Fire ants are now infesting parks in the suburb of East Brisbane: putting the safety of young children at risk. Fire ants have been found in heritage listed Mowbray Park, on the bank of the Brisbane River, and in nearby Real Park. Both parks have picnic areas and children’s playgrounds: particularly attractive places for fire ants to nests. Dozens of fire ants will swarm anything that stumbles across their well disguised nests and inflict multiple firey stings. Young children and older people who might not be quick enough to avoid the swarm are particularly at risk. Biosecurity Queensland is putting the safety of East Brisbane residents and visitors at risk because it cannot kill fire ants or stop them spreading. Biosecurity Queensland has wasted $400m of public money. Fire ants now infest nearly 300 suburbs in south east Queensland, ten time worse than at the beginning, and they are still spreading. The Australian Agricultural Ministers Council will meet soon to decide the future of the fire ant program. For the sake of all of Australians we have to hope the Ministers decide to keep running a fire ant program. But the Ministers will be throwing more good public money after bad if Biosecurity Queensland runs any future fire ant program. 23rd June 2017-06-23 Photo courtesy Robert Maxwell, East Brisbane resident.
Fire ants are now infesting parks in the suburb of East Brisbane: in heritage listed Mowbray Park, on the bank of the Brisbane River, and in nearby Real Park. Both parks have barbecue and picnic areas where families and friends can come together to relax and play grounds where children can run around and enjoy themselves. But picnics in the park and children in the playgrounds are now out of the question in these two East Brisbane parks.
Fire ants are a super-aggressive pest. If anyone slightly disturbs their nest, dozens of fire ants will swarm over the hapless person. And it hard to avoid stumbling onto fire ant nests because they don’t look like other ant nests. They don’t have a central opening; rather they look like innocent mounds of dirt. Small children or older people who can’t move quickly enough to avoid the swarming ants are particularly at risk. After latching onto their victim with their mandibles (jaws), the ants will simultaneously sting their poor victim repeatedly. The stings turn into itchy pustules that last for days. The pustules can become infected. People who are allergic to fire ant sting can go into anaphylactic shock. Some of those people can die.
Biosecurity Queensland is putting the safety of the residents and visitors to East Brisbane parks at risk of fire ant sting because it cannot kill fire ants or stop them spreading from suburbs that are already infested.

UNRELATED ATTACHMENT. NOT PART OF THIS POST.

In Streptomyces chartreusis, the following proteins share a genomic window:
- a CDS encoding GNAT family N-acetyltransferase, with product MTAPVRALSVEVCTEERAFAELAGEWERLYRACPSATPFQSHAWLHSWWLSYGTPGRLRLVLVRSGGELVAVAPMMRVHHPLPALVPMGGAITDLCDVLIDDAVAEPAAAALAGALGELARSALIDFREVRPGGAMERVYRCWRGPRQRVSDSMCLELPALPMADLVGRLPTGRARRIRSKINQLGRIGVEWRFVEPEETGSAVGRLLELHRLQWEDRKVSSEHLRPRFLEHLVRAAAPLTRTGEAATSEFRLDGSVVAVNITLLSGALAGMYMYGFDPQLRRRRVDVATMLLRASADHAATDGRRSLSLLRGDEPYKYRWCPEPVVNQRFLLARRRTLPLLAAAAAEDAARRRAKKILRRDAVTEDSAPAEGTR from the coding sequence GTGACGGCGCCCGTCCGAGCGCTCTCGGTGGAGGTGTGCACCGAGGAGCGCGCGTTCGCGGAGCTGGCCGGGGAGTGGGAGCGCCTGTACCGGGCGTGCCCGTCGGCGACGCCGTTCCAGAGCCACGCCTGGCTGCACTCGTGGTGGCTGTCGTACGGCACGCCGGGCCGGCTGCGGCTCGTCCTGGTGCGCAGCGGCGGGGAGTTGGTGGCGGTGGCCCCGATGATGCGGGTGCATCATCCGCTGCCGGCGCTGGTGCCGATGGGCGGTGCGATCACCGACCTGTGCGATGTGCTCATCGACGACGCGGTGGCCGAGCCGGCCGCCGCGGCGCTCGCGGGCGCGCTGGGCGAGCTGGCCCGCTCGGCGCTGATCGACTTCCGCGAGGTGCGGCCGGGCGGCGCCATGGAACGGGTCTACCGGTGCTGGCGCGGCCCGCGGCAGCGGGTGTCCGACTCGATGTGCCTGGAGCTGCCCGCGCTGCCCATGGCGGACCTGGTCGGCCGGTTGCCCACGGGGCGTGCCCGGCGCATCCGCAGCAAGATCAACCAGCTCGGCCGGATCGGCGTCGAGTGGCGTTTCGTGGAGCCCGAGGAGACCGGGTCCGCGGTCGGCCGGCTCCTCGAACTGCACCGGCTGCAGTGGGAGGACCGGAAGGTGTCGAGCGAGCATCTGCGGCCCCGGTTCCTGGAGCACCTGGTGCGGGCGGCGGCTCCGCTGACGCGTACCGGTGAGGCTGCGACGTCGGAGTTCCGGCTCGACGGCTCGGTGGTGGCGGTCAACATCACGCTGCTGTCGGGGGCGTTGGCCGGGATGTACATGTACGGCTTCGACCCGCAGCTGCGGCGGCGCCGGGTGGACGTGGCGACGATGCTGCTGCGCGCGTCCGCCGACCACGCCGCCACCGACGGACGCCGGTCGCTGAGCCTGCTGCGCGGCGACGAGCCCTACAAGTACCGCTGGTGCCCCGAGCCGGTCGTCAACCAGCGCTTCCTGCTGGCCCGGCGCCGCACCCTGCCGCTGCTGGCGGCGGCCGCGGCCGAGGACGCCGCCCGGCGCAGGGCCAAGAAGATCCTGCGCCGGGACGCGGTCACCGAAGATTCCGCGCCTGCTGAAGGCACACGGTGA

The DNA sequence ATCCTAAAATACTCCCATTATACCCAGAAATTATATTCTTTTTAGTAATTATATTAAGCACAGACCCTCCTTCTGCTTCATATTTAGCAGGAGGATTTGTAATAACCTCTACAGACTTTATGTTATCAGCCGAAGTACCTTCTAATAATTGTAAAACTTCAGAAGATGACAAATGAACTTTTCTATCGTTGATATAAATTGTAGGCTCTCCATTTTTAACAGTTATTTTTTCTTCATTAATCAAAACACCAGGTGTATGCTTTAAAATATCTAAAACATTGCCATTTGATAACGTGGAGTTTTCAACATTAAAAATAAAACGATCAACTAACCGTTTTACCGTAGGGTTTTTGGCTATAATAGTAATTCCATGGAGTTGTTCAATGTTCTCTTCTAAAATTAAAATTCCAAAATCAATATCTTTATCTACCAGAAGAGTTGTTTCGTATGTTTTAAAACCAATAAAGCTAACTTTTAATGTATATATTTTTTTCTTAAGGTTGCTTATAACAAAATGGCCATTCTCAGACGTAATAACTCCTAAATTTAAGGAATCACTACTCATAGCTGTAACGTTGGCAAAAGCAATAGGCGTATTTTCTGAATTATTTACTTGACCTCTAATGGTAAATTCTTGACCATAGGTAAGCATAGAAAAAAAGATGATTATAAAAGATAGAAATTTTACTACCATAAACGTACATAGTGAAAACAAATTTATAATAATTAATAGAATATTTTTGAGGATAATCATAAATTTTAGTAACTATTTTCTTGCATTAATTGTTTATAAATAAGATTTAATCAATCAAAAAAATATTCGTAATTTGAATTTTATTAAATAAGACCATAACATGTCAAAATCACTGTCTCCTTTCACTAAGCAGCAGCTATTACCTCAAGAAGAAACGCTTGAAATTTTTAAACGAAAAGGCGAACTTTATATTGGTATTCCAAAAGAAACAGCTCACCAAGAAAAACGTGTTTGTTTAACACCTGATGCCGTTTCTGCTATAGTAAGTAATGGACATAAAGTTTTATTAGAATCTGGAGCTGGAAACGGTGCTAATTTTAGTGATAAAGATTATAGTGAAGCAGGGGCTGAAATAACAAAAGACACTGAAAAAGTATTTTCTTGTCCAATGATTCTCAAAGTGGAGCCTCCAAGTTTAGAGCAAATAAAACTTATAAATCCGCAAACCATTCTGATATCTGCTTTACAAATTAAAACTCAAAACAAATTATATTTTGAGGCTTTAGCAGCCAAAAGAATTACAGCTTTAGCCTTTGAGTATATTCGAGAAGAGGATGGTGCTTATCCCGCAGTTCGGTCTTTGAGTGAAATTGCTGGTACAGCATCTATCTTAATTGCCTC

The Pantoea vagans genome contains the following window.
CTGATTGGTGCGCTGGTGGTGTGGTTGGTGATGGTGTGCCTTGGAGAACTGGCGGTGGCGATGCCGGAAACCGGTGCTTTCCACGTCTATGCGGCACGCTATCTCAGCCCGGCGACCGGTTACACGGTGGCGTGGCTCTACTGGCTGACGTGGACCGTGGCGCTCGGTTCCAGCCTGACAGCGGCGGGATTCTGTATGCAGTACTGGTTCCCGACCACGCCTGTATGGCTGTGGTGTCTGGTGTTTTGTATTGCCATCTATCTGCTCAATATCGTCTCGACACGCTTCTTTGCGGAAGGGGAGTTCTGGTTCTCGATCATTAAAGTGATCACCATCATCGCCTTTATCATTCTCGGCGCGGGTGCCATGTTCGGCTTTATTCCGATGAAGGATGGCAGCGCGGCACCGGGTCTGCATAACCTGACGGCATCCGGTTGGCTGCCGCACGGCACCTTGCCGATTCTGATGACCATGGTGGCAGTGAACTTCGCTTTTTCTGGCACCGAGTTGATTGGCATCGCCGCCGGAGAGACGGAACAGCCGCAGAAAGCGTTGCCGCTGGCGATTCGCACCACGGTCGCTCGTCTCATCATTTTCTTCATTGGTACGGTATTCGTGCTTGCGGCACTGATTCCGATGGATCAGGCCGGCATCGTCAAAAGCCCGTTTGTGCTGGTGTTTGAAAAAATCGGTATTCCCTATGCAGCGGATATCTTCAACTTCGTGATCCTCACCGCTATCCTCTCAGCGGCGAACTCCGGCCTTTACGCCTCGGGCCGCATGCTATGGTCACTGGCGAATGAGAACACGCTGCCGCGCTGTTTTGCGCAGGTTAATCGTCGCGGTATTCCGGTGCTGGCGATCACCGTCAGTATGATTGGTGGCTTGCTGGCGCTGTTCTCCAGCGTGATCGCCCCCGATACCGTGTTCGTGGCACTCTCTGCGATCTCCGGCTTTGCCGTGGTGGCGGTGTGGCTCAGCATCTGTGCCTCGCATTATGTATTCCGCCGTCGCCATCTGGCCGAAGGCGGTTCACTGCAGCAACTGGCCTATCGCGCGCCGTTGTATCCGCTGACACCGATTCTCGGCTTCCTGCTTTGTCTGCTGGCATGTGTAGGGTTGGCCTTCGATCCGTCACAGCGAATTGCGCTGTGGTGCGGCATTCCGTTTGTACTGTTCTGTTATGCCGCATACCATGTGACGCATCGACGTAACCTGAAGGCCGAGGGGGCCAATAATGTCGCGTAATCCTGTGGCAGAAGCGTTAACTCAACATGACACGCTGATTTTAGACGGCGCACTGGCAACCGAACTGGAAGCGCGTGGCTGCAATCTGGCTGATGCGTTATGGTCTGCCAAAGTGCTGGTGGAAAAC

Young fire ant queens can fly 2-5km to establish a new nest. It is possible some flew into the parks in East Brisbane from fire ant infestations in the nearby suburbs of Norman Park and Coorparoo. Fire ants can nest almost anywhere, but they particularly like to nest in disturbed soil in gardens, parks, sporting fields, farmlands and building sites. Young fire ant queens would have found the parks in East Brisbane attractive nesting sites. If this is how fire ants got to East Brisbane parks, it is evidence that Biosecurity Queensland did not kill the infestations in Norman Park and Coorparoo.
Or, if the gardens and lawns in Mowbray and Real parks have recently been refreshed with top soil, mulch, compost, turf or potted plants, it is possible that fire ants arrived in loads of these fire ant friendly materials. If this is how fire ants came to infest these East Brisbane parks, it is evidence that Biosecurity Queensland is not applying movement controls to prevent businesses or residents from carelessly or accidentally moving fire ants many kilometres in fire-ant infested materials.
Fire ants now infest nearly 300 suburbs in south-east Queensland: from Redlands on the Bay, through Brisbane, Gold Coast, Logan and Ipswich cities and into the Lockyer Valley, the Scenic Rim and the Somerset area: and they are still spreading.
Biosecurity Queensland has spent $400m of public money over the past sixteen years but cannot kill fire ants or stop them spreading. The fire ant infestation in south-east Queensland is ten times bigger than in 2001 and getting worse.
The Australian Agricultural Ministers Council will meet in July to decide the future of the National Red Imported Fire Ant Eradication Program. For the sake of Queensland and the rest of Australia we have to hope the Ministers decide to continue to fund a fire ant program. But the Ministers will be throwing more good public money after bad if Biosecurity Queensland continues to run any future fire ant program.